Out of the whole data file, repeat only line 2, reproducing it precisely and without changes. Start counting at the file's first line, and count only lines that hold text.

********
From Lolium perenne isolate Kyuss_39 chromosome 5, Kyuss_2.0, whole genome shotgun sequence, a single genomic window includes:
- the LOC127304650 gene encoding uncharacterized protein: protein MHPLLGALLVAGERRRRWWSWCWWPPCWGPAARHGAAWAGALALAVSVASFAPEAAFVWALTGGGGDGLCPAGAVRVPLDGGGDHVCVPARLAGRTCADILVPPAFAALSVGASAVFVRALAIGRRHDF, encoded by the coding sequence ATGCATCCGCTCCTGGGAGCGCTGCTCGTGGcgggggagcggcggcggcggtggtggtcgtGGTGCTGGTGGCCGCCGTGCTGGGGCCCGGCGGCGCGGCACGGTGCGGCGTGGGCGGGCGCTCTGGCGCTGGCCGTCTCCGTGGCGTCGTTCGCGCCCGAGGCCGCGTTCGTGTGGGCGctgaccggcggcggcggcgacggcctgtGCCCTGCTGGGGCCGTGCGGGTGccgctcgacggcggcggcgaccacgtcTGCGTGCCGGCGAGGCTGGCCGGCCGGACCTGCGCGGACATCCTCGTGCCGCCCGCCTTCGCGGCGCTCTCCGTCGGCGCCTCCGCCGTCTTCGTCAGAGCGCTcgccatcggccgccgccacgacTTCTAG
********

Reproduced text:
- the LOC127304650 gene encoding uncharacterized protein: protein MHPLLGALLVAGERRRRWWSWCWWPPCWGPAARHGAAWAGALALAVSVASFAPEAAFVWALTGGGGDGLCPAGAVRVPLDGGGDHVCVPARLAGRTCADILVPPAFAALSVGASAVFVRALAIGRRHDF, encoded by the coding sequence ATGCATCCGCTCCTGGGAGCGCTGCTCGTGGcgggggagcggcggcggcggtggtggtcgtGGTGCTGGTGGCCGCCGTGCTGGGGCCCGGCGGCGCGGCACGGTGCGGCGTGGGCGGGCGCTCTGGCGCTGGCCGTCTCCGTGGCGTCGTTCGCGCCCGAGGCCGCGTTCGTGTGGGCGctgaccggcggcggcggcgacggcctgtGCCCTGCTGGGGCCGTGCGGGTGccgctcgacggcggcggcgaccacgtcTGCGTGCCGGCGAGGCTGGCCGGCCGGACCTGCGCGGACATCCTCGTGCCGCCCGCCTTCGCGGCGCTCTCCGTCGGCGCCTCCGCCGTCTTCGTCAGAGCGCTcgccatcggccgccgccacgacTTCTAG